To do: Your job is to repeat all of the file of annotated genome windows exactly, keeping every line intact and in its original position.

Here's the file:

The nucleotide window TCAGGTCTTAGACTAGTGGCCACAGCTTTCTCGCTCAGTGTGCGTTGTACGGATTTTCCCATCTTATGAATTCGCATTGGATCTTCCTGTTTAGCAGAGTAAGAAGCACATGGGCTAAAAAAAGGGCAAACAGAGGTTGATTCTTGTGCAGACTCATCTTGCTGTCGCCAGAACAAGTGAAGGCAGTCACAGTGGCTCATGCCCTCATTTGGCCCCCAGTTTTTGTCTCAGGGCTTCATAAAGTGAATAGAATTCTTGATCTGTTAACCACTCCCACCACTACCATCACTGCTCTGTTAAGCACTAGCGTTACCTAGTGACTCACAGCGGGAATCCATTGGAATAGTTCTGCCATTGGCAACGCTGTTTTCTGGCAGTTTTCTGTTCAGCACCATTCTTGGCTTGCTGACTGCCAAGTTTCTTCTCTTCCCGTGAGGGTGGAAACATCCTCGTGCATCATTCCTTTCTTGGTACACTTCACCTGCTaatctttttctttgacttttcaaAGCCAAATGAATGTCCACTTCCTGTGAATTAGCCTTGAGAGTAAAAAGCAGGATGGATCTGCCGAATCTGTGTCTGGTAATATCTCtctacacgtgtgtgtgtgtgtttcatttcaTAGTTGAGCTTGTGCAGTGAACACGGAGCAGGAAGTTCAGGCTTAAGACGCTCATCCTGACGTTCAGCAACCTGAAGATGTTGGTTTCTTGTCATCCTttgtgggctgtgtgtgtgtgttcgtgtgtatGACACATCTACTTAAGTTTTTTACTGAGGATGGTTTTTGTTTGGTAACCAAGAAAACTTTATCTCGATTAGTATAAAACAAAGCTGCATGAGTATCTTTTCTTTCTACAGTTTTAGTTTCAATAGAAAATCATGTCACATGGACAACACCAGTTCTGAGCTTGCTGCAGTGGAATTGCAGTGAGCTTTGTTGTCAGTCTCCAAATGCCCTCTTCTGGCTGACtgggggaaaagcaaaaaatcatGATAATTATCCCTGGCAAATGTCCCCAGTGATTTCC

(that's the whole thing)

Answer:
The nucleotide window TCAGGTCTTAGACTAGTGGCCACAGCTTTCTCGCTCAGTGTGCGTTGTACGGATTTTCCCATCTTATGAATTCGCATTGGATCTTCCTGTTTAGCAGAGTAAGAAGCACATGGGCTAAAAAAAGGGCAAACAGAGGTTGATTCTTGTGCAGACTCATCTTGCTGTCGCCAGAACAAGTGAAGGCAGTCACAGTGGCTCATGCCCTCATTTGGCCCCCAGTTTTTGTCTCAGGGCTTCATAAAGTGAATAGAATTCTTGATCTGTTAACCACTCCCACCACTACCATCACTGCTCTGTTAAGCACTAGCGTTACCTAGTGACTCACAGCGGGAATCCATTGGAATAGTTCTGCCATTGGCAACGCTGTTTTCTGGCAGTTTTCTGTTCAGCACCATTCTTGGCTTGCTGACTGCCAAGTTTCTTCTCTTCCCGTGAGGGTGGAAACATCCTCGTGCATCATTCCTTTCTTGGTACACTTCACCTGCTaatctttttctttgacttttcaaAGCCAAATGAATGTCCACTTCCTGTGAATTAGCCTTGAGAGTAAAAAGCAGGATGGATCTGCCGAATCTGTGTCTGGTAATATCTCtctacacgtgtgtgtgtgtgtttcatttcaTAGTTGAGCTTGTGCAGTGAACACGGAGCAGGAAGTTCAGGCTTAAGACGCTCATCCTGACGTTCAGCAACCTGAAGATGTTGGTTTCTTGTCATCCTttgtgggctgtgtgtgtgtgttcgtgtgtatGACACATCTACTTAAGTTTTTTACTGAGGATGGTTTTTGTTTGGTAACCAAGAAAACTTTATCTCGATTAGTATAAAACAAAGCTGCATGAGTATCTTTTCTTTCTACAGTTTTAGTTTCAATAGAAAATCATGTCACATGGACAACACCAGTTCTGAGCTTGCTGCAGTGGAATTGCAGTGAGCTTTGTTGTCAGTCTCCAAATGCCCTCTTCTGGCTGACtgggggaaaagcaaaaaatcatGATAATTATCCCTGGCAAATGTCCCCAGTGATTTCC